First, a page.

On the morning of June 22, Karl Verboten tried to log into the Instagram account for Klub Verboten, his London kink space and fortnightly party, but was met with the message: “We suspended your account … Your account is not visible to people on Instagram right now, and you cannot use it.”
Klub Verboten, founded in 2016, has a team of 70 freelancers and 50 safety staff, and has developed into a “community for modern human interaction,” with more than 70,000 followers on Instagram. The platform has been an integral part of Klub Verboten’s success, says Verboten.
“It allowed many people to discover themselves and stream into a space where they can find a community and like-minded people,” says Verboten. “That direct contact was really important. Sexuality is within all of us, embedded, and as such we want to reach actual human beings. It really made an impact for the better.” The team was careful not to post nudity, which isn’t allowed on Instagram. “We only post mugshots, people only fully clothed in the event space,” Verboten says. “There’s nothing sexual about it, they could be attending any rave in this day and age.”
But in a flash, Klub Verboten’s presence and digital community was wiped from the platform last Thursday. “We didn’t get any warning, any message whatsoever,” says Verboten. “Our account was just gone from one second to another.”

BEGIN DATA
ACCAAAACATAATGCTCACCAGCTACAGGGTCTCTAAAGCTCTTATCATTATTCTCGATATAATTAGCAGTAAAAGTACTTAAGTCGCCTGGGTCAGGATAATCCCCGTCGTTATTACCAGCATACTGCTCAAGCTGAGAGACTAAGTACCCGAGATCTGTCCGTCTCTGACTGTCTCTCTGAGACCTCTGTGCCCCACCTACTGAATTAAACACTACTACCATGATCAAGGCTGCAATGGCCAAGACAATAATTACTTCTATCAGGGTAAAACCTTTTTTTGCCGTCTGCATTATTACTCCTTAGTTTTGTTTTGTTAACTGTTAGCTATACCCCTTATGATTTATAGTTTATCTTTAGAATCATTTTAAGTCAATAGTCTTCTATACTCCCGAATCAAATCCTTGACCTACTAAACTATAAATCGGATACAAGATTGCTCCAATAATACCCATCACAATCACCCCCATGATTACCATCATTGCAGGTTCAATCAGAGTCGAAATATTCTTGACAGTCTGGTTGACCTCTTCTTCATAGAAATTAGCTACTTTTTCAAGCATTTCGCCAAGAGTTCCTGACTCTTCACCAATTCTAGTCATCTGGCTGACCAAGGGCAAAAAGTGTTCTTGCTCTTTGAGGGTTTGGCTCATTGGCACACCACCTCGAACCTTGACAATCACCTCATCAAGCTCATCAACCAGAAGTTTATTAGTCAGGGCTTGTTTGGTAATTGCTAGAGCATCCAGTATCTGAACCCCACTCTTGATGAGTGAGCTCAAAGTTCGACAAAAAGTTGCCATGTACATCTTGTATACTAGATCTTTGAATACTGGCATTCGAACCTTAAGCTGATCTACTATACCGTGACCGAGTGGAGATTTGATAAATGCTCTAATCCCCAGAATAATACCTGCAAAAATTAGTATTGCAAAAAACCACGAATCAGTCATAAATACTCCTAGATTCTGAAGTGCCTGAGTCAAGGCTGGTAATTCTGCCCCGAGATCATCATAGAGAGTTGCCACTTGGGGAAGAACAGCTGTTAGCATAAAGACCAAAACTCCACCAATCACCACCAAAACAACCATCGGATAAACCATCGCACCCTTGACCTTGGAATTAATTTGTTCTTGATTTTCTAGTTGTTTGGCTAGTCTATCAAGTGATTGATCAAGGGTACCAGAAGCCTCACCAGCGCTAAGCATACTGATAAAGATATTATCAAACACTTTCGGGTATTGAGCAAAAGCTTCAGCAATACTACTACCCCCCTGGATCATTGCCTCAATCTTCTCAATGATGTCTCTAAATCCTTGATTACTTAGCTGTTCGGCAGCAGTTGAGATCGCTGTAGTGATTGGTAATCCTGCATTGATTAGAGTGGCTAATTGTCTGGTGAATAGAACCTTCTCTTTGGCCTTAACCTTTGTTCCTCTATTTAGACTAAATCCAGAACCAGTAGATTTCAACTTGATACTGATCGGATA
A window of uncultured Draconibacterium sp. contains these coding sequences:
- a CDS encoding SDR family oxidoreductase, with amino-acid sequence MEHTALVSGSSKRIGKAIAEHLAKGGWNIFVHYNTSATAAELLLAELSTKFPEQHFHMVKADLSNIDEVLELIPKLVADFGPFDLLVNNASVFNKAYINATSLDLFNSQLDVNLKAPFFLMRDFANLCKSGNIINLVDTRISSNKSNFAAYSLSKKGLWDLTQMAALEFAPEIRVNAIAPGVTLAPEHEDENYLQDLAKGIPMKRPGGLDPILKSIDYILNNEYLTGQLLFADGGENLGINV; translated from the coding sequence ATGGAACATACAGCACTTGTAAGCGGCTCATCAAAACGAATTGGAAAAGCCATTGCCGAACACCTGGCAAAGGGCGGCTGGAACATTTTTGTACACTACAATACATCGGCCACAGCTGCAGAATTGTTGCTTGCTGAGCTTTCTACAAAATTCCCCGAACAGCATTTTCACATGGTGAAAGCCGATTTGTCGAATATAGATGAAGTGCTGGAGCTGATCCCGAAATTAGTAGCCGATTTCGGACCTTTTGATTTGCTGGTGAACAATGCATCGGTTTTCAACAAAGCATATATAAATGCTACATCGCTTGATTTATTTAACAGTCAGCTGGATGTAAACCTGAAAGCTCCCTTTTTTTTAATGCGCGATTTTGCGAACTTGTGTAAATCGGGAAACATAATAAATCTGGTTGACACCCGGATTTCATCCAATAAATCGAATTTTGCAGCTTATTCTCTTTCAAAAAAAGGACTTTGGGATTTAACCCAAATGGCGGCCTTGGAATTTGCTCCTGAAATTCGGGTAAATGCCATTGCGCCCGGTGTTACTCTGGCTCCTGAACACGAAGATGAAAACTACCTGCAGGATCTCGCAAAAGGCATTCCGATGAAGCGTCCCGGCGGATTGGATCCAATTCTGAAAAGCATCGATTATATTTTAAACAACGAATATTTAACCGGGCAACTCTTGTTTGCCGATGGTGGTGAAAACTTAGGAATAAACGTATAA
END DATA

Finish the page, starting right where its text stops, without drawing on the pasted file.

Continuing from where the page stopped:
Verboten’s is just one of at least 45 sexuality-related accounts removed from Instagram in recent weeks. The platform has suspended users posting sex-related content, according to sex workers, activists, fetish parties, and sex-positive community members who spoke to WIRED.
“It feels like a real attack on your identity, who you are, and what you believe in, especially when it’s revolving around sex education, safe spaces, or being a sex worker,” Reed Amber, a sex educator, sex worker activist, and host of the “F**ks Given” ComeCurious podcast, says. “A lot of people think losing an Instagram account is nothing, but it isn’t. It is the equivalent of being fired from your job. It is your time, energy, and source of income, and everything you have worked toward.”
Mitch Henderson, a Meta spokesperson said: “We understand our platforms play an important role in helping people express themselves and connect with communities. While we allow sex positive content and discussion, we have rules in place around nudity and sexual solicitation to ensure content is appropriate for everyone, particularly young people. A number of the accounts brought to our attention were removed in error and have been reinstated.”
Sex education enterprises and cultural initiatives, some of which had tens of thousands of followers, have also been caught in the crosshairs, including the UK Fetish Archives at London’s Bishopsgate Institute. Other casualties include @thepconversation, a sex education outlet by porn director Erika Lust; Gashtrays, a sex-positive pottery account; and Slut Social, a sex-positive event page and meme account. Even @not.a.statistic.19, an account posting news stories and articles about the sex industry, has been temporarily restricted twice since June 13, its founder told WIRED.
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